2. After washing my hands, I headed back to that meeting and enjoyed a lecture by one of my old seminary professors, Dr. Brad Binau. He mentioned that he resists the assumption that multitasking is good. I’m really looking forward to thinking this one over with you because in a dozen years tending to multiple tasks simultaneously will not only be normal, but expected. I agree with Dr. Binau, but this is probably just me being an old fart. You might have the chance to teach me and open my mind. Can’t wait.
3. Some smart adults are saying that school children should no longer be taught cursive handwriting. By the time you read this, you might not even know what I’m talking about. Old fart thinking out loud again: lots of times I don’t really know what I’ve learned until years after somebody teaches me the lesson.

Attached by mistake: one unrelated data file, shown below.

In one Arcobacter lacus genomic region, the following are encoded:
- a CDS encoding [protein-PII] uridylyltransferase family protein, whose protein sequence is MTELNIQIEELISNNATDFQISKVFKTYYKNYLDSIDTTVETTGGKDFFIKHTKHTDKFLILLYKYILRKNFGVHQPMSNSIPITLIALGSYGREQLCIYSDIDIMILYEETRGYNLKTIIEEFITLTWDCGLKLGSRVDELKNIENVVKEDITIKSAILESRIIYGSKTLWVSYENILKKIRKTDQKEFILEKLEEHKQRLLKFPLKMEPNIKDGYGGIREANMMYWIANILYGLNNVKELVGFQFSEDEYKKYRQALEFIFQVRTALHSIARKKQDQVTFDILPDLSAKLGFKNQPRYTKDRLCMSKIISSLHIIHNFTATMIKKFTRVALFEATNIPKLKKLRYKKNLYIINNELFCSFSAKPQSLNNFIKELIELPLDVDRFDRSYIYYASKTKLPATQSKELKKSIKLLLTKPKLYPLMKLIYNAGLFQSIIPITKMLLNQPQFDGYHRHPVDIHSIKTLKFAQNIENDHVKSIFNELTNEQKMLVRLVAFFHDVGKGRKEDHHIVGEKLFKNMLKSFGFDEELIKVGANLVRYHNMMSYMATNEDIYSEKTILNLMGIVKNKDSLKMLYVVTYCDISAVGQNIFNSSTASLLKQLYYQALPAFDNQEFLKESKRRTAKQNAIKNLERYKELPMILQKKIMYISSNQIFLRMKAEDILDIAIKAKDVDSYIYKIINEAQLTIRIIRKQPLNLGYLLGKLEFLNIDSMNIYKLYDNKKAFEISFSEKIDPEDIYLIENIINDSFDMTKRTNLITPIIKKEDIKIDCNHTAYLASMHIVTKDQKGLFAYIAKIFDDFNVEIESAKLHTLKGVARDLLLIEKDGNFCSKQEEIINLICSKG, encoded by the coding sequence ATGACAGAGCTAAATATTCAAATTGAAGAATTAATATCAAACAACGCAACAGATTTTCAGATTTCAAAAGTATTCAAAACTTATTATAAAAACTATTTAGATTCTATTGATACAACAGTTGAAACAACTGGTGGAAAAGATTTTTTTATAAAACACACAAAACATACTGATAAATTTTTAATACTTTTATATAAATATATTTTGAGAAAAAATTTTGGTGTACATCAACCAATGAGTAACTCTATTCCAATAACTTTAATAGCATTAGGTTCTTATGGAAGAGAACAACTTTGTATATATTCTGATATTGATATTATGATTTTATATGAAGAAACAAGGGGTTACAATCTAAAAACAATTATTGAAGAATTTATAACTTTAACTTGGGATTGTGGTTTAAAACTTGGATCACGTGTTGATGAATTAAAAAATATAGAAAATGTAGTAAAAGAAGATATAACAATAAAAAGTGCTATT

4. I’m busy today. I have to drive to Columbiana, Ohio, about two hours away, for a wedding rehearsal, then turn around and drive two hours back home. Tomorrow I have to officiate at the wedding, so I’ll do the same thing. Why not stay over night? The road time makes sense, but it’s a long story. Trust me. Anyway, as I was walking into Starbucks this morning, I said, “Hey, how’s it going?” to the guy emptying the trash. (The least we human beings can do is lay a smile and a “hello” on each other.) The trash guy–I should know his name–took my question seriously and told me about almost throwing up this morning and being late for work. His description went on for a while, and the gravity of coffee and writing pulled me away from him. That’s when I caught myself. This guy has bosses and co-workers chomping on his ass, and his job is emptying trash cans and picking up litter and slop. No dishonor in this work whatsoever, but I imagine his childhood dreams didn’t involve him wearing a rain suit and tending garbage. So, could I quit stepping away from him as if to say, “I don’t have time for you”? Could I face him for five minutes, give him my full attention as he has his say with the world, and witness this life? He’s one of God’s beloved, after all. So, I stood there and listened until he turned away from me to get back to work.